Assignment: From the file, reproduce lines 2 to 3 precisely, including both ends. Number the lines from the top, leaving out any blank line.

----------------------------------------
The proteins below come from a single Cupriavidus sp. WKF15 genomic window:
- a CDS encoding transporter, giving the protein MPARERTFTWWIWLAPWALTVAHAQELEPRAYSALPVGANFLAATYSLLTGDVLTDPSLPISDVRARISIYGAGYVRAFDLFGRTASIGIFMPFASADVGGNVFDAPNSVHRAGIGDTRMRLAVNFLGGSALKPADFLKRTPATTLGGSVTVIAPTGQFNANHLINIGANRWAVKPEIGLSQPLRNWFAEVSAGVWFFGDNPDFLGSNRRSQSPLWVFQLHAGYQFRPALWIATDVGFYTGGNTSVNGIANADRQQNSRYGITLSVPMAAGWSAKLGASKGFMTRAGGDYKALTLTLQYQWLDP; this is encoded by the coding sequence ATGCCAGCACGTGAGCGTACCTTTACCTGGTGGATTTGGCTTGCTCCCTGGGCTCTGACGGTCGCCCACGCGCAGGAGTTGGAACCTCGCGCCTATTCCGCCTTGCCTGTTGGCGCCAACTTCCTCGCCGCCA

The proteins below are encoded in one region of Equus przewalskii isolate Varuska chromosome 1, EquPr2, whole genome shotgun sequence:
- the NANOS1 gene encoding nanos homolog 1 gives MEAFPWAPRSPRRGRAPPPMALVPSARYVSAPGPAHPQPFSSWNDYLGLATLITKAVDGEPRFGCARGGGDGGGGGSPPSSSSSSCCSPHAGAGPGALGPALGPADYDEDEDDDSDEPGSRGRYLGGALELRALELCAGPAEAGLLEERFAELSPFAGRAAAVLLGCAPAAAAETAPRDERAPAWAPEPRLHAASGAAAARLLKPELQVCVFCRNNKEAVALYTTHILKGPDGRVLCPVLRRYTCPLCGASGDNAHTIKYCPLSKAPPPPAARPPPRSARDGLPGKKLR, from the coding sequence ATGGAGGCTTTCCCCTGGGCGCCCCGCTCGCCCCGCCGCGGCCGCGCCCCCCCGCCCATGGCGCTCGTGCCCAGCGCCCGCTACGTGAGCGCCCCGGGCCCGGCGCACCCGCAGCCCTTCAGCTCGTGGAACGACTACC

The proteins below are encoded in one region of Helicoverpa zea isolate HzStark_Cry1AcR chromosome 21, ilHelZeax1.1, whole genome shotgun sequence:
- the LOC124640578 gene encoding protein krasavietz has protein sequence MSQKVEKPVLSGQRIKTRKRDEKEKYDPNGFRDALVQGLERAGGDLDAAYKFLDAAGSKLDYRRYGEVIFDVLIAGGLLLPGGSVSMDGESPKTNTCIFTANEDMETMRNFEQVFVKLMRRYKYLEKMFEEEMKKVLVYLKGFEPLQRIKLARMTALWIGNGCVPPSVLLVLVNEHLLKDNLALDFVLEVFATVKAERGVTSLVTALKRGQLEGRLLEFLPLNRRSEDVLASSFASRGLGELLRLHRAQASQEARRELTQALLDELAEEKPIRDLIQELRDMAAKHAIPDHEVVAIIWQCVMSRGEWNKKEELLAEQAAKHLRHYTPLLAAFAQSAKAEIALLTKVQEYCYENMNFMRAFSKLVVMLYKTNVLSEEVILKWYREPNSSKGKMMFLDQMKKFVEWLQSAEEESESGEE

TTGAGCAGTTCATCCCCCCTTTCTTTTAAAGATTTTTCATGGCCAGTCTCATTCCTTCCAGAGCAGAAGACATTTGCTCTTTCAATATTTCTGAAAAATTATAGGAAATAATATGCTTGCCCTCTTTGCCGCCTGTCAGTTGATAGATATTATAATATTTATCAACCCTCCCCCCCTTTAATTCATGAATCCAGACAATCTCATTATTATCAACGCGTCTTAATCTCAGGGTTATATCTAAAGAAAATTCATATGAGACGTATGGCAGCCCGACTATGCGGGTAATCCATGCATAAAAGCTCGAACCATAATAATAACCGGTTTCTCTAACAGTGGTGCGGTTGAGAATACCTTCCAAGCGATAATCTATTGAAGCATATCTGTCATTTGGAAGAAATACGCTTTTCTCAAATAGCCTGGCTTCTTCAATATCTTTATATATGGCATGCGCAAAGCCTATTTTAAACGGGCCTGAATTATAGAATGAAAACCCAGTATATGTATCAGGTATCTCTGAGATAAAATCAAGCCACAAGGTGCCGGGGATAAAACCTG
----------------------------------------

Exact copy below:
- a CDS encoding transporter, giving the protein MPARERTFTWWIWLAPWALTVAHAQELEPRAYSALPVGANFLAATYSLLTGDVLTDPSLPISDVRARISIYGAGYVRAFDLFGRTASIGIFMPFASADVGGNVFDAPNSVHRAGIGDTRMRLAVNFLGGSALKPADFLKRTPATTLGGSVTVIAPTGQFNANHLINIGANRWAVKPEIGLSQPLRNWFAEVSAGVWFFGDNPDFLGSNRRSQSPLWVFQLHAGYQFRPALWIATDVGFYTGGNTSVNGIANADRQQNSRYGITLSVPMAAGWSAKLGASKGFMTRAGGDYKALTLTLQYQWLDP; this is encoded by the coding sequence ATGCCAGCACGTGAGCGTACCTTTACCTGGTGGATTTGGCTTGCTCCCTGGGCTCTGACGGTCGCCCACGCGCAGGAGTTGGAACCTCGCGCCTATTCCGCCTTGCCTGTTGGCGCCAACTTCCTCGCCGCCA

The proteins below are encoded in one region of Equus przewalskii isolate Varuska chromosome 1, EquPr2, whole genome shotgun sequence: